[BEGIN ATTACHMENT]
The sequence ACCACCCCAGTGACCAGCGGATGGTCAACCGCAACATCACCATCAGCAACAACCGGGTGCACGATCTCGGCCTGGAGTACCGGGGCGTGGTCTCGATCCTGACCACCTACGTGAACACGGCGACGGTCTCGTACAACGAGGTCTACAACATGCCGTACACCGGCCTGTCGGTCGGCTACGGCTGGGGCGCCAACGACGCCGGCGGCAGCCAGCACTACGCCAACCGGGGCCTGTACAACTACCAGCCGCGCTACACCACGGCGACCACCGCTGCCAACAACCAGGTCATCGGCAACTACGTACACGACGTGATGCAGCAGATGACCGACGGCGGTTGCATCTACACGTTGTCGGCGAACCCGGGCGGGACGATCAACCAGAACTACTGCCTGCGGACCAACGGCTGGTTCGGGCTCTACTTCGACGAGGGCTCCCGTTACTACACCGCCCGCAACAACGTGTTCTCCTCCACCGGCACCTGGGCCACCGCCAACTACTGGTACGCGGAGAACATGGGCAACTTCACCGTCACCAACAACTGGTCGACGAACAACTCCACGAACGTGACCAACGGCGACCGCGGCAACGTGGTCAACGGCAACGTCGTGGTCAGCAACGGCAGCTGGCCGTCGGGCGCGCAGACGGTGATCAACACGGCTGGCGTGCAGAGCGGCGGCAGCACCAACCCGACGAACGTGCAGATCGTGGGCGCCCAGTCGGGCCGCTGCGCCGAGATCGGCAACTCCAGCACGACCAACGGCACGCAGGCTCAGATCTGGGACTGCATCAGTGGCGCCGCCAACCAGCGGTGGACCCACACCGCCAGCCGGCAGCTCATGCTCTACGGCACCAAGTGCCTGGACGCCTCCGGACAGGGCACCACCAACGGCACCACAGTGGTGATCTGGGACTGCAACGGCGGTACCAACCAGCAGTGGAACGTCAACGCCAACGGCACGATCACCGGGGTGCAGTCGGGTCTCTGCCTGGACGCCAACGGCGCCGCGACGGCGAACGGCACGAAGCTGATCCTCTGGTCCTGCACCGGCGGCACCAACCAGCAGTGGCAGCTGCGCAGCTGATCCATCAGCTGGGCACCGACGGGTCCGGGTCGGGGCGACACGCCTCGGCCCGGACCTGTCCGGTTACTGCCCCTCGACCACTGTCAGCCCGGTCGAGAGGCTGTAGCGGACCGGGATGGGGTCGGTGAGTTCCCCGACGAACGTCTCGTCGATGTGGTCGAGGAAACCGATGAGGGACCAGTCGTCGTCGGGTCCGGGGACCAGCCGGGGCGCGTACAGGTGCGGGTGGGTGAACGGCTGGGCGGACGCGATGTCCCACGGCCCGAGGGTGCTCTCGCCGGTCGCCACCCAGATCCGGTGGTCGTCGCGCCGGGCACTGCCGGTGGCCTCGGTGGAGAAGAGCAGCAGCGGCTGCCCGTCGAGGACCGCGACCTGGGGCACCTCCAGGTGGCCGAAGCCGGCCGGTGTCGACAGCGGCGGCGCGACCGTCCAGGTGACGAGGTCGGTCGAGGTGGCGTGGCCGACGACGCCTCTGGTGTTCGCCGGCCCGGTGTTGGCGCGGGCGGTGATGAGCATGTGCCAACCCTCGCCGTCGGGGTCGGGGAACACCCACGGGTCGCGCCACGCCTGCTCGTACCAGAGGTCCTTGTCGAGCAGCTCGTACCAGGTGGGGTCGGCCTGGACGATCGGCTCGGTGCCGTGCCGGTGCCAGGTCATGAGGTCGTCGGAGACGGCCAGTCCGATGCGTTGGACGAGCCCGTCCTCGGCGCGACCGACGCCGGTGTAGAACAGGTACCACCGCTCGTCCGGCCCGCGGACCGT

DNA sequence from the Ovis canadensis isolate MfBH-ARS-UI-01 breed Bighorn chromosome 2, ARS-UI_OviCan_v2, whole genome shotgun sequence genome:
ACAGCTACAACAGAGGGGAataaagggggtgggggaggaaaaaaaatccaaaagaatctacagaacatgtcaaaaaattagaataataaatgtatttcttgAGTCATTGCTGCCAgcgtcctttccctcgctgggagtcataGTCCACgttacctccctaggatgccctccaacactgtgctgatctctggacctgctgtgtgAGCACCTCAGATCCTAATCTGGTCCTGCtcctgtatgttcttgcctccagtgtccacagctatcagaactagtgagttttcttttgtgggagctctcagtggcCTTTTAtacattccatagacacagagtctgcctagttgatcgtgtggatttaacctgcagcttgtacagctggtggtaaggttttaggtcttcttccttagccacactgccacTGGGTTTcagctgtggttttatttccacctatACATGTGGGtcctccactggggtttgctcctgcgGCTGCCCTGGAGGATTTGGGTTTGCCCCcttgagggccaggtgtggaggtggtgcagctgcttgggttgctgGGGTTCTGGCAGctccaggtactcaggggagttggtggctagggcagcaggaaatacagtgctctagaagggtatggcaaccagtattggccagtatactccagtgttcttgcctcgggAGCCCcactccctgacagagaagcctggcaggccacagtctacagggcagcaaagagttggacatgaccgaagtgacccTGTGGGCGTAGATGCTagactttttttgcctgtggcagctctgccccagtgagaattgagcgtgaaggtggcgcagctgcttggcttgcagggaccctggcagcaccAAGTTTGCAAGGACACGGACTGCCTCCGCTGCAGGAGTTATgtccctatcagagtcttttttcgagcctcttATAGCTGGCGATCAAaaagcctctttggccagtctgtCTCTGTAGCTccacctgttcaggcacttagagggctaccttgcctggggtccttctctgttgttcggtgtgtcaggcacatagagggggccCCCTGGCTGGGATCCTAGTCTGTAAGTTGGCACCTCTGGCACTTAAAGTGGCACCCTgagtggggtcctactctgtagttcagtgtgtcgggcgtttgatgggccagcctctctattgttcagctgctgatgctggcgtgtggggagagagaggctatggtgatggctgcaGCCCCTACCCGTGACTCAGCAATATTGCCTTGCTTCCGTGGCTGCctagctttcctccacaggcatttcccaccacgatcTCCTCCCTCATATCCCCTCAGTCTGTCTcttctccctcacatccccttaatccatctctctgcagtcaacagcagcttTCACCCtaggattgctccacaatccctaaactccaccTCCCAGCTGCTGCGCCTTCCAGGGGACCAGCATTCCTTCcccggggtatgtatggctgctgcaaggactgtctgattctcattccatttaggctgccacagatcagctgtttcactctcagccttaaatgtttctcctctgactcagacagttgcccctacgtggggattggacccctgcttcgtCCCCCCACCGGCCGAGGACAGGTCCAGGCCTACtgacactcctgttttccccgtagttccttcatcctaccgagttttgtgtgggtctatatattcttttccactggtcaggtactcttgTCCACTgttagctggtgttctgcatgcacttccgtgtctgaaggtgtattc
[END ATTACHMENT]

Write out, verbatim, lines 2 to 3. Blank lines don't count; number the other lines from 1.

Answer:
DNA sequence from the Ovis canadensis isolate MfBH-ARS-UI-01 breed Bighorn chromosome 2, ARS-UI_OviCan_v2, whole genome shotgun sequence genome:
ACAGCTACAACAGAGGGGAataaagggggtgggggaggaaaaaaaatccaaaagaatctacagaacatgtcaaaaaattagaataataaatgtatttcttgAGTCATTGCTGCCAgcgtcctttccctcgctgggagtcataGTCCACgttacctccctaggatgccctccaacactgtgctgatctctggacctgctgtgtgAGCACCTCAGATCCTAATCTGGTCCTGCtcctgtatgttcttgcctccagtgtccacagctatcagaactagtgagttttcttttgtgggagctctcagtggcCTTTTAtacattccatagacacagagtctgcctagttgatcgtgtggatttaacctgcagcttgtacagctggtggtaaggttttaggtcttcttccttagccacactgccacTGGGTTTcagctgtggttttatttccacctatACATGTGGGtcctccactggggtttgctcctgcgGCTGCCCTGGAGGATTTGGGTTTGCCCCcttgagggccaggtgtggaggtggtgcagctgcttgggttgctgGGGTTCTGGCAGctccaggtactcaggggagttggtggctagggcagcaggaaatacagtgctctagaagggtatggcaaccagtattggccagtatactccagtgttcttgcctcgggAGCCCcactccctgacagagaagcctggcaggccacagtctacagggcagcaaagagttggacatgaccgaagtgacccTGTGGGCGTAGATGCTagactttttttgcctgtggcagctctgccccagtgagaattgagcgtgaaggtggcgcagctgcttggcttgcagggaccctggcagcaccAAGTTTGCAAGGACACGGACTGCCTCCGCTGCAGGAGTTATgtccctatcagagtcttttttcgagcctcttATAGCTGGCGATCAAaaagcctctttggccagtctgtCTCTGTAGCTccacctgttcaggcacttagagggctaccttgcctggggtccttctctgttgttcggtgtgtcaggcacatagagggggccCCCTGGCTGGGATCCTAGTCTGTAAGTTGGCACCTCTGGCACTTAAAGTGGCACCCTgagtggggtcctactctgtagttcagtgtgtcgggcgtttgatgggccagcctctctattgttcagctgctgatgctggcgtgtggggagagagaggctatggtgatggctgcaGCCCCTACCCGTGACTCAGCAATATTGCCTTGCTTCCGTGGCTGCctagctttcctccacaggcatttcccaccacgatcTCCTCCCTCATATCCCCTCAGTCTGTCTcttctccctcacatccccttaatccatctctctgcagtcaacagcagcttTCACCCtaggattgctccacaatccctaaactccaccTCCCAGCTGCTGCGCCTTCCAGGGGACCAGCATTCCTTCcccggggtatgtatggctgctgcaaggactgtctgattctcattccatttaggctgccacagatcagctgtttcactctcagccttaaatgtttctcctctgactcagacagttgcccctacgtggggattggacccctgcttcgtCCCCCCACCGGCCGAGGACAGGTCCAGGCCTACtgacactcctgttttccccgtagttccttcatcctaccgagttttgtgtgggtctatatattcttttccactggtcaggtactcttgTCCACTgttagctggtgttctgcatgcacttccgtgtctgaaggtgtattc